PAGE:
I believe we get exposed to challenges to our ethics on a daily basis. Most of the time; we ignore these challenges but occasionally the price is high and we succumb ever so slightly (and silently).

In the nutshell – ethics is about - as the National Society of Professional Engineers indicates: Engineers, in the fulfilment of their professional duties shall hold paramount the safety, health, and welfare of the public. This applies to all engineering professionals – no matter whether you are an apprentice electrician or Chief Engineer at NASA.

It is thus worthwhile recalling the life of Roger Mark Boisjoly (who died recently on the 6 Jan.’12). He was an engineer at Morton Thiokol, the manufacturer of the solid rocket boosters for the NASA space shuttle program. While examining, discarded booster rockets from the previous launch, he noticed that the O-ring seals in the rockets had been burned through. He concluded that flight operations in cold weather caused the O-rings to harden and contract, losing their seal and thus opening the door to catastrophic failure. Inevitably, before the next Challenger space shuttle blast-off, temperatures were close to freezing and Boisjoly was alarmed.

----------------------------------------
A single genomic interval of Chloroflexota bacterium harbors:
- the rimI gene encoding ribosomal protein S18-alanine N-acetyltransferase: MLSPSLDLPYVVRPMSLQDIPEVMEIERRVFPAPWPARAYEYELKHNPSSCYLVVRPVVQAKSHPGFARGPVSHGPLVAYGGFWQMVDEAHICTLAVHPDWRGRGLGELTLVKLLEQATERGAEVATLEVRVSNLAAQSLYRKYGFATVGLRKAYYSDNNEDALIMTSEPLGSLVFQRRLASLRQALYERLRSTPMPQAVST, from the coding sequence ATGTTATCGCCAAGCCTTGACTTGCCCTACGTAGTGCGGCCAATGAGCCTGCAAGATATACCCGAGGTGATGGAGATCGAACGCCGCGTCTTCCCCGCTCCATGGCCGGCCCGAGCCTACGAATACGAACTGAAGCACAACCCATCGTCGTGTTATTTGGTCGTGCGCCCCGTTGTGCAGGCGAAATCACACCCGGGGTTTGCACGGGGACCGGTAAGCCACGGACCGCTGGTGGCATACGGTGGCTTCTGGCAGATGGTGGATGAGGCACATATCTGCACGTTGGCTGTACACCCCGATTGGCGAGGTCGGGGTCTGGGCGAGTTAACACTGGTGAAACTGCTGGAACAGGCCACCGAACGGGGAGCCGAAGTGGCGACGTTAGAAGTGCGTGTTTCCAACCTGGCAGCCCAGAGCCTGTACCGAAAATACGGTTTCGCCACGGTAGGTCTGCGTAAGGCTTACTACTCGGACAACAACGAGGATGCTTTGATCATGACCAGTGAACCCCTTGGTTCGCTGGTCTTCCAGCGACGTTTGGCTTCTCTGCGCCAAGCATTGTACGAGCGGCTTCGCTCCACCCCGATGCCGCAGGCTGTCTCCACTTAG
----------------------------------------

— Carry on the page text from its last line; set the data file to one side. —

The evening before the launch, Boisjoly, urged that the launch be postponed. NASA decided to proceed any way despite objections from Boisjoly. Shortly after lift-off, the O-rings failed and Challenger exploded with numerous deaths. Something that will remain searing on my (and I am sure many of your) memories was the horrible sight of Challenger, an engineering icon, exploding so catastrophically.

The feeling was that the engineers were outranked by the managers who overrode their concerns and ethics were trampled underfoot. 

The American Society of Civil Engineers reminds us (in a nutshell) to:

  • Make the safety, health and welfare of our fellow citizens the highest priority
  • Only work in areas in which we are competent
  • Be truthful and objective in all our communications
  • Adhere to the highest professional standards and avoid conflicts of interest
  • Build outstanding professional reputations around real accomplishments and be fair and considerate in dealings with others
  • Have zero tolerance for bribery, fraud and corruption and uphold the highest standards of engineering
  • Continue enhancing one’s skills in a life long learning process and freely mentor others.

Thanks to the IEEE for an interesting article and Wikipedia for background reading.

You definitely don’t want to do as Darby Conley cynically suggests:

‘Ethics are so annoying. I avoid them on principle’.

Yours in engineering learning

Steve